Mr. Dolan: Mischief on Martin's Mind

12/12/2008 7:00 PM Eastern

Memo to: Cablevision chairman Charles F. Dolan

Re: FCC chairman Martin's war on ESPN

The rumors are that Federal Communications Commission chairman Kevin Martin will take up residence in Silicon Valley when the clock runs out on the Bush administration in January. That's a not a bad location for him, actually, in that Martin has clearly been functioning a few Pentium chips short of a motherboard.

In recent weeks, you apparently became the first person to convince Martin that cable operators can be trusted to keep their rates steady.

It appears that you and Martin have worked out a deal. We'll know on Dec. 18 if an FCC majority will go along for the ride.

The agreement with Martin is that going forward, no cable programmer may demand access to the vast majority of cable subscribers as so many programmers do today. The same for TV stations that demand compensation for carriage.

Martin's rationale is that cable operators should be able to take The Walt Disney Co.'s ESPN and Disney Channel and sell them a la carte, forcing consumers who value those channels most to shoulder all the costs directly.

That is supposed to take pressure off cable's expanded basic tier, leading to year-to-year stability in retail cable rates.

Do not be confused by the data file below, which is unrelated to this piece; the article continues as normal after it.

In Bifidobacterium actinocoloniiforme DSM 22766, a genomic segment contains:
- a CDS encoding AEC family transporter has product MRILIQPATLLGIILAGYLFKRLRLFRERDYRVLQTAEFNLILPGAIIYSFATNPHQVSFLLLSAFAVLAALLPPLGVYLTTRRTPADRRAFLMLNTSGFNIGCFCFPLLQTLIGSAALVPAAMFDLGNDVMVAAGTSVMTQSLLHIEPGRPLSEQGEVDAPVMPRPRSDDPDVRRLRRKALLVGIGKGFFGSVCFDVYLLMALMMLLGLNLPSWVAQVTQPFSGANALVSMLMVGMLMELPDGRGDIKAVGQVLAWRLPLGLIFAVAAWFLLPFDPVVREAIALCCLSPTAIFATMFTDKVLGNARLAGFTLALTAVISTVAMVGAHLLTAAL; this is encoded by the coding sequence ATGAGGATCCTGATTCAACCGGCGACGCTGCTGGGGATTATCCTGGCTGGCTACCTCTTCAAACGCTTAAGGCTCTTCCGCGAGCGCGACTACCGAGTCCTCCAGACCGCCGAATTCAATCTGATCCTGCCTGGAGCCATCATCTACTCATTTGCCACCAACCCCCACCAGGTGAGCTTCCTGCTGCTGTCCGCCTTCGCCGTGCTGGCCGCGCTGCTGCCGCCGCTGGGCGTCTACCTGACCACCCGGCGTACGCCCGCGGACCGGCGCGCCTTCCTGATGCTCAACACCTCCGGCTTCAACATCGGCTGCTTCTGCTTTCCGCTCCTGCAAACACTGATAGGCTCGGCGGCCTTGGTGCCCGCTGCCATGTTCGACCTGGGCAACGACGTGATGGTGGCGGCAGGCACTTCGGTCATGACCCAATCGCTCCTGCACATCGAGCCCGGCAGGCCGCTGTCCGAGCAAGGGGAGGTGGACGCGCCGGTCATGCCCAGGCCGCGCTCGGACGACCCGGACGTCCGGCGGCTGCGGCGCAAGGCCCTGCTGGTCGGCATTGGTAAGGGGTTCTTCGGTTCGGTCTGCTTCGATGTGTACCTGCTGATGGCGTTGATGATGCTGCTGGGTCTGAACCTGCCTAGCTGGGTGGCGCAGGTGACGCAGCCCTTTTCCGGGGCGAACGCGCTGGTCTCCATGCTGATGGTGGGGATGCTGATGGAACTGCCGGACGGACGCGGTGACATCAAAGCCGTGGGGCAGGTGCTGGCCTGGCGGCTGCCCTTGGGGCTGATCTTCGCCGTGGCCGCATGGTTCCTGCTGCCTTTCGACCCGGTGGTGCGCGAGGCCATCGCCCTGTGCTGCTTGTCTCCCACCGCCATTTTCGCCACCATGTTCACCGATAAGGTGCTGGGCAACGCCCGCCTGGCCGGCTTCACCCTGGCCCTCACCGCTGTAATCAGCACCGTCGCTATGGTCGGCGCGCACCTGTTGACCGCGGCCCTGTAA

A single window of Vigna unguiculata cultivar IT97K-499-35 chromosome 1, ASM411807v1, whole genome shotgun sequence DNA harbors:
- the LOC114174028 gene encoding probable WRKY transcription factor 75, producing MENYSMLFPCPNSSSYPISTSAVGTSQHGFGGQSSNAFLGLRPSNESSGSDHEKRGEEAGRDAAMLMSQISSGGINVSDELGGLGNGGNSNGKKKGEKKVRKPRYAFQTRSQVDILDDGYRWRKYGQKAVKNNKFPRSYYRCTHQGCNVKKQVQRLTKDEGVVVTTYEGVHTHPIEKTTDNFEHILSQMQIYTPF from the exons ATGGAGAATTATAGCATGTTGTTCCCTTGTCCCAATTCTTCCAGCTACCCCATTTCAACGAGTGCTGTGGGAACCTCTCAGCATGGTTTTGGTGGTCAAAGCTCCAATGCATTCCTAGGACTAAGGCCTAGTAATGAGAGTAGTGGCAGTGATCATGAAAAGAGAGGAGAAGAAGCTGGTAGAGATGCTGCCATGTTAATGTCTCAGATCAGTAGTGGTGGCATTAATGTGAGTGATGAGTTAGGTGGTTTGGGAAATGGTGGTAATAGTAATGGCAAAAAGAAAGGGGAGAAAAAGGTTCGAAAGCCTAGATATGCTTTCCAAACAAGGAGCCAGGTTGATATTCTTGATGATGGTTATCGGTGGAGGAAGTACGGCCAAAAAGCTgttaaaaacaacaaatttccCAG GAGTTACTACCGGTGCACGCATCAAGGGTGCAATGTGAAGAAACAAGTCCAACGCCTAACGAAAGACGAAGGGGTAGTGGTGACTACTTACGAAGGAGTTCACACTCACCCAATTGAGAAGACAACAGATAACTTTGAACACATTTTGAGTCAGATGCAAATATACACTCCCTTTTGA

Martin's plan would be comical if the stakes weren't so high for all cable programmers. It's based on a number of false assumptions about the motivations of cable operators and the likely direction of monthly cable bills when only half the market (programmers) is regulated by the feds.

Suppose Cablevision could put ESPN in a sports tier. Question: Will Cablevision reduce the price of expanded basic to reflect the absence of ESPN, expected to cost $4 per month wholesale in 2009?

Answer: Martin's plan wouldn't force a price cut. ESPN could be replaced by less valuable fare and the tier charge could be left unchanged.

Question: Won't rates for sports fans go up?

Answer: Rates could go down, but only if Cablevision allowed its customers to buy a reasonably priced sports tier and nothing else. But Cablevision could require the buy-through of one or more programming tiers before someone can qualify to buy a sports tier. Think of the revenue hit if 15%-20% of subscribers purchased just the sports tier, assuming the standalone price of the sports tier didn't turn out to be $150 a month.

The most vulnerable cable subscriber is the one who wants to maintain the same level of service after ESPN is ripped from expanded basic. She/he has to buy expanded basic and then the sports tier to remain whole. If her/his cable bill didn't go up in that case, then there was no reason to break up expanded basic in the first place.

So, the only way for wholesale a la carte mandates to produce stable retail rates is for the FCC to freeze retail rates and prohibit all tier buy-throughs.

Are you for that, Mr. Dolan?

Martin says his wholesale a la carte plan is all about the consumer. In reality, it's just one more chapter in history's dark, lamentable catalog of bureaucratic mischief.

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